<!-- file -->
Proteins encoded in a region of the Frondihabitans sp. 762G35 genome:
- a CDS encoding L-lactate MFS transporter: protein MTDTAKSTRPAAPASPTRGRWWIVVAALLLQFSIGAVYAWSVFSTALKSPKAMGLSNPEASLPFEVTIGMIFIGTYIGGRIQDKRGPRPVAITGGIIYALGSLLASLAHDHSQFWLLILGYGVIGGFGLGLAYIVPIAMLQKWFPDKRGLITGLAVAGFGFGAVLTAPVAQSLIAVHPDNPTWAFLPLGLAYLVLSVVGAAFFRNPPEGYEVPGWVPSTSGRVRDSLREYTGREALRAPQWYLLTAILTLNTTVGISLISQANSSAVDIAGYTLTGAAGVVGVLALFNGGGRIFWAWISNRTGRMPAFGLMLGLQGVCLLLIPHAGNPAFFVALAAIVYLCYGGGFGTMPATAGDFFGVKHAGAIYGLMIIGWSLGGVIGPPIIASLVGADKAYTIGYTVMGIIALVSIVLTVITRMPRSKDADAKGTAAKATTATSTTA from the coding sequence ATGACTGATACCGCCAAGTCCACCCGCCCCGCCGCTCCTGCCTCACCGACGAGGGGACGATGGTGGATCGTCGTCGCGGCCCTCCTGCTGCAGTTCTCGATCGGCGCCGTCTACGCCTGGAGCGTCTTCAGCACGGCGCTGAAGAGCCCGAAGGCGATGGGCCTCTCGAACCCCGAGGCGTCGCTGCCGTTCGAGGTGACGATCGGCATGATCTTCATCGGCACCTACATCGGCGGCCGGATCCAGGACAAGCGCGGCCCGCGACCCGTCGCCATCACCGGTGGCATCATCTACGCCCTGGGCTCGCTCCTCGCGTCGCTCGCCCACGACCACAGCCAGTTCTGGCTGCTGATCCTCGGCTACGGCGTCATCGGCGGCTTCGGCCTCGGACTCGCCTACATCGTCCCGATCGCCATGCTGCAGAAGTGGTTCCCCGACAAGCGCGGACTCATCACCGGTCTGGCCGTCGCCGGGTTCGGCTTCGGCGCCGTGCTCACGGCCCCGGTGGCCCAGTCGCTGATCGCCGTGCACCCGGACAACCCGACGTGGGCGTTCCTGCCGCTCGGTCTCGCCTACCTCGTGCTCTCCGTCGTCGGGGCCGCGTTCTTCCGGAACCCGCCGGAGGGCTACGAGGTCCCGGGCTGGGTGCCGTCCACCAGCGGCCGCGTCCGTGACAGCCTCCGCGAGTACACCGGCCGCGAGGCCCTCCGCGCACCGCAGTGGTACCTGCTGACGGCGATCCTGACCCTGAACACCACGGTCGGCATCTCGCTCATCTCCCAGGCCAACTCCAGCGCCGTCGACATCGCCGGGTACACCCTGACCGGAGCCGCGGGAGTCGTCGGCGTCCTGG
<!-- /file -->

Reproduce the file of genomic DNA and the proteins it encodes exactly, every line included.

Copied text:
Proteins encoded in a region of the Frondihabitans sp. 762G35 genome:
- a CDS encoding L-lactate MFS transporter: protein MTDTAKSTRPAAPASPTRGRWWIVVAALLLQFSIGAVYAWSVFSTALKSPKAMGLSNPEASLPFEVTIGMIFIGTYIGGRIQDKRGPRPVAITGGIIYALGSLLASLAHDHSQFWLLILGYGVIGGFGLGLAYIVPIAMLQKWFPDKRGLITGLAVAGFGFGAVLTAPVAQSLIAVHPDNPTWAFLPLGLAYLVLSVVGAAFFRNPPEGYEVPGWVPSTSGRVRDSLREYTGREALRAPQWYLLTAILTLNTTVGISLISQANSSAVDIAGYTLTGAAGVVGVLALFNGGGRIFWAWISNRTGRMPAFGLMLGLQGVCLLLIPHAGNPAFFVALAAIVYLCYGGGFGTMPATAGDFFGVKHAGAIYGLMIIGWSLGGVIGPPIIASLVGADKAYTIGYTVMGIIALVSIVLTVITRMPRSKDADAKGTAAKATTATSTTA from the coding sequence ATGACTGATACCGCCAAGTCCACCCGCCCCGCCGCTCCTGCCTCACCGACGAGGGGACGATGGTGGATCGTCGTCGCGGCCCTCCTGCTGCAGTTCTCGATCGGCGCCGTCTACGCCTGGAGCGTCTTCAGCACGGCGCTGAAGAGCCCGAAGGCGATGGGCCTCTCGAACCCCGAGGCGTCGCTGCCGTTCGAGGTGACGATCGGCATGATCTTCATCGGCACCTACATCGGCGGCCGGATCCAGGACAAGCGCGGCCCGCGACCCGTCGCCATCACCGGTGGCATCATCTACGCCCTGGGCTCGCTCCTCGCGTCGCTCGCCCACGACCACAGCCAGTTCTGGCTGCTGATCCTCGGCTACGGCGTCATCGGCGGCTTCGGCCTCGGACTCGCCTACATCGTCCCGATCGCCATGCTGCAGAAGTGGTTCCCCGACAAGCGCGGACTCATCACCGGTCTGGCCGTCGCCGGGTTCGGCTTCGGCGCCGTGCTCACGGCCCCGGTGGCCCAGTCGCTGATCGCCGTGCACCCGGACAACCCGACGTGGGCGTTCCTGCCGCTCGGTCTCGCCTACCTCGTGCTCTCCGTCGTCGGGGCCGCGTTCTTCCGGAACCCGCCGGAGGGCTACGAGGTCCCGGGCTGGGTGCCGTCCACCAGCGGCCGCGTCCGTGACAGCCTCCGCGAGTACACCGGCCGCGAGGCCCTCCGCGCACCGCAGTGGTACCTGCTGACGGCGATCCTGACCCTGAACACCACGGTCGGCATCTCGCTCATCTCCCAGGCCAACTCCAGCGCCGTCGACATCGCCGGGTACACCCTGACCGGAGCCGCGGGAGTCGTCGGCGTCCTGG